Visit EcoWatch’s GREEN BUILDING page for more related news on this topic.

EcoWatch Daily Newsletter

A coke storage area is seen as steam rises from the quench towers at the US Steel Clairton Works on Jan. 21, 2020, in Clairton, Pennsylvania. White plumes of smoke billow above western Pennsylvania's rolling hills as scorching ovens bake coal, which rolls in by the trainload along the Monongahela River. BRENDAN SMIALOWSKI / AFP via Getty Images

President Trump's claim that the U.S. has the cleanest air and water in the world has been widely refuted by statistics showing harmful levels of pollution. Now, a new biannual ranking released by researchers at Yale and Columbia finds that the U.S. is nowhere near the top in environmental performance, according to The Guardian.

Read More Show Less
Students walk by a sign reading "Climate Change" at the Doctor Tolosa Latour public school in Madrid, Spain on Sept. 9, 2014. In the U.S., New Jersey will be the first state to make the climate crisis part of its curriculum for all K-12 students. PIERRE-PHILIPPE MARCOU / AFP via Getty Images

New Jersey has invested in the future health of the planet by making sure the next generation of adults knows how human activity has had a deleterious effect on the planet. The state will be the first in the nation to make the climate crisis as part of its curriculum for all students, from kindergarten all the way to 12th grade, as NorthJersey.com reported.

Read More Show Less
Some reservations are reporting infection rates many times higher than those observed in the general U.S. population. grandriver / Getty Images

By Lindsey Schneider, Joshua Sbicca and Stephanie Malin

The SARS-CoV-2 virus is novel, but pandemic threats to indigenous peoples are anything but new. Diseases like measles, smallpox and the Spanish flu have decimated Native American communities ever since the arrival of the first European colonizers.

Read More Show Less
As we continue to grapple with the issues of overfishing, plastic pollution, and climate change, there exists an opportunity to address these existential threats with new innovations. Sawitree Pamee / EyeEm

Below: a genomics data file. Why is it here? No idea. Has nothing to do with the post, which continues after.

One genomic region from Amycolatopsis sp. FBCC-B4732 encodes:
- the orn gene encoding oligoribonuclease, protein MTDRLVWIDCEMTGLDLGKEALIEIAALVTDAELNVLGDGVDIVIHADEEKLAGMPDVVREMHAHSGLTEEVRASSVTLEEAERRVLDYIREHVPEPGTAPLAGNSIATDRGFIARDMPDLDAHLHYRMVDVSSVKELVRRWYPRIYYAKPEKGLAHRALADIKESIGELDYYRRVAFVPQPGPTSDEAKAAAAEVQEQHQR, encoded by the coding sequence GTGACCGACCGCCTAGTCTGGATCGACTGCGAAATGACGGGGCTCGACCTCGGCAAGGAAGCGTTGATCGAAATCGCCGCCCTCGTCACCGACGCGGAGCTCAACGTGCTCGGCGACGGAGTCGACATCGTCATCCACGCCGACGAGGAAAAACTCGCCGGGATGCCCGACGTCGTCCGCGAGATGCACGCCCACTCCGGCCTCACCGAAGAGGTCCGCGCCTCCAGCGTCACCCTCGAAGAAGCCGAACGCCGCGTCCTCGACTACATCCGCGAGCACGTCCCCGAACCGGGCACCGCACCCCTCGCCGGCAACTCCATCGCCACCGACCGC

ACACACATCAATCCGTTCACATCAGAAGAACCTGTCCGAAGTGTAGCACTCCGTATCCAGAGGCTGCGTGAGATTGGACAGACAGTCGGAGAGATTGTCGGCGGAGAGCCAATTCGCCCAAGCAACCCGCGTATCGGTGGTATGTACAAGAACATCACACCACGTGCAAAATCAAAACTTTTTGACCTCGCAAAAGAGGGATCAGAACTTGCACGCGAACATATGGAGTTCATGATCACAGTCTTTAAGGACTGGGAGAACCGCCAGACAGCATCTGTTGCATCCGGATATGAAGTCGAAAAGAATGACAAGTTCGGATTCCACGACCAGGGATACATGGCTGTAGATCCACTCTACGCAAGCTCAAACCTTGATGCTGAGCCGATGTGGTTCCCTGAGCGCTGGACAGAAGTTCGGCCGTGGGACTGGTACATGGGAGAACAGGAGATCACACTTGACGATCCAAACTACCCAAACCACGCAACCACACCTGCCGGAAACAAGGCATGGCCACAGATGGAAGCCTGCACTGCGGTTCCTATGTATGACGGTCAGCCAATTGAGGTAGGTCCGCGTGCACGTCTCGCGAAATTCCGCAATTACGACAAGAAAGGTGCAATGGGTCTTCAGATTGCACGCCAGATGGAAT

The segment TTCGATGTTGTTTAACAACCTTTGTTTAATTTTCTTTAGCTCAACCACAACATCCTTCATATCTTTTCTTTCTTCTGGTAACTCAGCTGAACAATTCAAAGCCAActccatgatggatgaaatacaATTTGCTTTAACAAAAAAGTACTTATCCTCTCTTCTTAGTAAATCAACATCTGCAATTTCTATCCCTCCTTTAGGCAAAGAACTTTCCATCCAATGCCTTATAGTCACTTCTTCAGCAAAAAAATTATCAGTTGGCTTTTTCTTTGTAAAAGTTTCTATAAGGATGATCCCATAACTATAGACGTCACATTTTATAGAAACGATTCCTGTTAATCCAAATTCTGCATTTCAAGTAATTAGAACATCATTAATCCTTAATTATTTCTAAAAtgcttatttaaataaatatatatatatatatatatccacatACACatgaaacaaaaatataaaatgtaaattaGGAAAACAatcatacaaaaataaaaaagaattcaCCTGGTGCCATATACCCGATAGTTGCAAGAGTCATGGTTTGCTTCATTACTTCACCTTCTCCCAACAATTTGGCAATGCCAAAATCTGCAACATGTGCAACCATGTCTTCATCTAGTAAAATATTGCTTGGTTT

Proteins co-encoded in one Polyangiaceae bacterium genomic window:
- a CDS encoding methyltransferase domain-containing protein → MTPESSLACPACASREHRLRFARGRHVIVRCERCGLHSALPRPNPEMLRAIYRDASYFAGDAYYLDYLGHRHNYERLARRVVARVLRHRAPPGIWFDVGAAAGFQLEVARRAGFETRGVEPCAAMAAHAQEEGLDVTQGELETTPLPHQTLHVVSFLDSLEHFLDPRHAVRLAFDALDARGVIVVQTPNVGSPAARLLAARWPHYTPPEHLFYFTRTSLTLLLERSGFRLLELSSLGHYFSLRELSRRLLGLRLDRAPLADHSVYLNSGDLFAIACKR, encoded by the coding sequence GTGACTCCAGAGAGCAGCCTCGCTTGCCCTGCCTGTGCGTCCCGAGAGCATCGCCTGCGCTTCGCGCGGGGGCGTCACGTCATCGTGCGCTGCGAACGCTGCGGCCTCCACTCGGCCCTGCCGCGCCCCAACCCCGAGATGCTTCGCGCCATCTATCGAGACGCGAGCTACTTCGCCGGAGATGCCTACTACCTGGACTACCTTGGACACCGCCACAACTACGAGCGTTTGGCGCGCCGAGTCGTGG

By Kaya Bulbul

The ocean is our lifeline - we rely on it for the food we eat, the air we breathe, as well as for millions for jobs worldwide.

As we continue to grapple with the issues of overfishing, plastic pollution, and climate change, there exists an opportunity to address these existential threats with new innovations, many of which unidentified or insufficiently supported.

Read More Show Less
The coronavirus adds a new wrinkle to the debate over the practice of eminent domain as companies continue to work through the pandemic, vexing landowners. Patrick J. Endres / Getty Images

By Jeremy Deaton

Pipeline giant Kinder Morgan is cutting a 400-mile line across the middle of Texas, digging up vast swaths of private land for its planned Permian Highway Pipeline. The project is ceaseless, continuing through the coronavirus pandemic. Landowner Heath Frantzen said that dozens of workers have showed up to his ranch in Fredericksburg, even as public health officials urged people to stay at home.

Read More Show Less
Weeds dying in a soybean field impacted by dicamba spraying. JJ Gouin / iStock / Getty Images

A federal court overturned the U.S. Environmental Protection Agency's (EPA) approval of dicamba Wednesday, meaning the controversial herbicide can no longer be sprayed in the U.S.

Read More Show Less

Trending

Smoke rises from a cement factory in Castleton in the High Peak district of Derbyshire, England. john finney photography / Moment / Getty Images

Human activity has pushed atmospheric carbon dioxide to higher levels today than they have been at any other point in the last 23-million-years, potentially posing unprecedented disruptions in ecosystems across the planet, new research suggests.

Read More Show Less